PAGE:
Bookstores, libraries and publishing companies have all unveiled their summer reading programs which have a singular objective; getting your child to read outside of the classroom. Sadly, there is one major impediment: parents.
A new study conducted by the Literacy Trust looked at the reading trends of children in 2014 and found nearly one in four students agreed with the statement: “My parents don’t care if I spend any time reading.”
One in six boys surveyed by the Trust have never been given a book as a present and one in five say they haven’t been taken to a bookstore. The numbers shrink a bit for girls.
The key to getting kids to read this summer, according to Kate DiCamillo is “letting kids choose their own books. Don’t hover. Don’t judge. Don’t say no if they want another “Big Nate” instead of “Charlotte’s Web.
Be the parent who says “this is totally yours,” DiCamillo says. “It’s treacherous waters where you’re forcing something onto them. It pushes them further away.”
Deborah Johnson is the buyer for the book section of Barston’s Child’s Play toy store said that parents need to relax this summer, too, just because a child in fourth or fifth grade might not jump into reading easily “doesn’t mean they won’t become a lifelong reader,” she says. “I think kids get messages that parents are worried about their reading. But we have to remember that everyone has their own taste and own pace.”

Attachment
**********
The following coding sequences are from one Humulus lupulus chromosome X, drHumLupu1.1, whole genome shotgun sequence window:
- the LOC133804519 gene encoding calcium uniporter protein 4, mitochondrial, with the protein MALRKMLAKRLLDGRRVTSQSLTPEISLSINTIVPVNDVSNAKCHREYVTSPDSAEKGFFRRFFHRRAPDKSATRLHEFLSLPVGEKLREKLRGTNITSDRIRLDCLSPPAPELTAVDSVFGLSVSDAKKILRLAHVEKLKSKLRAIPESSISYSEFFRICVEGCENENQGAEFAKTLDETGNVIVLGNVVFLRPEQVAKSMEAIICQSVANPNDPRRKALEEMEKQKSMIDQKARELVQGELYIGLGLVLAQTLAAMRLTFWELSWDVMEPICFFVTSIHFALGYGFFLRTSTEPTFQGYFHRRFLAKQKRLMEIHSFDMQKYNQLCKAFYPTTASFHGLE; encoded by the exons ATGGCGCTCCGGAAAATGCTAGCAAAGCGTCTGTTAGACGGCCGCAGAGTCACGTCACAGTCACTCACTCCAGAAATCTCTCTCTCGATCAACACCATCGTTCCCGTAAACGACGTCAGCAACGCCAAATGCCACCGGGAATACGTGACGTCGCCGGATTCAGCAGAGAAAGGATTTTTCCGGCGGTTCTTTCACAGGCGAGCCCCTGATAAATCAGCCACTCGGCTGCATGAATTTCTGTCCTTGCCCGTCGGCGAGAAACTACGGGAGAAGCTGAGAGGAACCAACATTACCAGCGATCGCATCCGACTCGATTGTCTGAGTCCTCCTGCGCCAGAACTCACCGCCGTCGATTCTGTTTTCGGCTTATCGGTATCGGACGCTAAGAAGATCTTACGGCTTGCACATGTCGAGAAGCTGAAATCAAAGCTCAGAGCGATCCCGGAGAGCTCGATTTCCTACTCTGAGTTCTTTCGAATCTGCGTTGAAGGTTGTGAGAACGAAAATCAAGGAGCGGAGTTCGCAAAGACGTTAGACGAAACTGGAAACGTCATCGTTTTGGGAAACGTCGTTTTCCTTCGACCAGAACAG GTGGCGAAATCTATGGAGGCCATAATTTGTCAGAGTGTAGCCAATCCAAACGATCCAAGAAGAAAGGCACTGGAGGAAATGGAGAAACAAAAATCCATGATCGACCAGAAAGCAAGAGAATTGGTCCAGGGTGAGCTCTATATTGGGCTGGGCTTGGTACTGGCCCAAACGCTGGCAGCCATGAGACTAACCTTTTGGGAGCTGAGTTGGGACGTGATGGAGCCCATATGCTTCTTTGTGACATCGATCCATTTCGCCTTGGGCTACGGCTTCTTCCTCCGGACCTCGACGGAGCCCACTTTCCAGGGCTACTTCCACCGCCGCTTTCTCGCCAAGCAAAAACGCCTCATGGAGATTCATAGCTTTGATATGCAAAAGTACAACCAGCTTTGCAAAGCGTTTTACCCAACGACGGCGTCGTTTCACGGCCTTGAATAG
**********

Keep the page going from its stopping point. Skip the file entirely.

She also mentioned she doesn’t mean to lecture, but children have phones and other technology from a very young age. If they play a lot of “brain-numbing games, they are less likely to want to read a book. So perhaps we should consider getting our faces away from the phone, too. Remember that children are modeling our behavior.”
Luminary author James Patterson also wants your child to read and is doing his best to foster the love of the written word. In a recent television interview he said “a lot of parents know they are supposed to work with their kids on their soccer skills and teach them how to ride a bike. And that’s all good. But what I think people really have to get into their head is that it is our job as parents and grandparents—it’s not the schools job—it’s our job to get our kids reading so there need to be books in the house.”
James Patterson and I share the same fear that children these days are living their lives without books. It is the parents responsibility to foster a love of reading and to visit the library or take them to the bookstore. Remember, children without books translates to a world run by the shortsighted and the glib and the apathetic and the narrow-minded.
Michael Kozlowski has written about audiobooks and e-readers for the past twelve years. Newspapers and websites such as the CBC, CNET, Engadget, Huffington Post and the New York Times have picked up his articles. He Lives in Vancouver, British Columbia, Canada.